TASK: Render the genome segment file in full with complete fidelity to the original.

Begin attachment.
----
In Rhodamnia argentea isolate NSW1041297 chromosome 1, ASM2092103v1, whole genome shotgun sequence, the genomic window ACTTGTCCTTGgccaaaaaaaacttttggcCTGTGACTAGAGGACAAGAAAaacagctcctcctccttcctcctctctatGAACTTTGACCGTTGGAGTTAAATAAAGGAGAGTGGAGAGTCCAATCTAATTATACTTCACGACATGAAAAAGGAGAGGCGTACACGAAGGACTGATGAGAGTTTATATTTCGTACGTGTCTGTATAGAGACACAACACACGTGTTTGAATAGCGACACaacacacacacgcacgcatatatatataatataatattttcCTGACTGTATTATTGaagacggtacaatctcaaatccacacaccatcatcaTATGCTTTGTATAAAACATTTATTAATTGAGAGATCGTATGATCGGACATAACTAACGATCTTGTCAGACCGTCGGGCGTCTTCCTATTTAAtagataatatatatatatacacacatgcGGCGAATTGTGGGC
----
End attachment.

In Rhodamnia argentea isolate NSW1041297 chromosome 1, ASM2092103v1, whole genome shotgun sequence, the genomic window ACTTGTCCTTGgccaaaaaaaacttttggcCTGTGACTAGAGGACAAGAAAaacagctcctcctccttcctcctctctatGAACTTTGACCGTTGGAGTTAAATAAAGGAGAGTGGAGAGTCCAATCTAATTATACTTCACGACATGAAAAAGGAGAGGCGTACACGAAGGACTGATGAGAGTTTATATTTCGTACGTGTCTGTATAGAGACACAACACACGTGTTTGAATAGCGACACaacacacacacgcacgcatatatatataatataatattttcCTGACTGTATTATTGaagacggtacaatctcaaatccacacaccatcatcaTATGCTTTGTATAAAACATTTATTAATTGAGAGATCGTATGATCGGACATAACTAACGATCTTGTCAGACCGTCGGGCGTCTTCCTATTTAAtagataatatatatatatacacacatgcGGCGAATTGTGGGC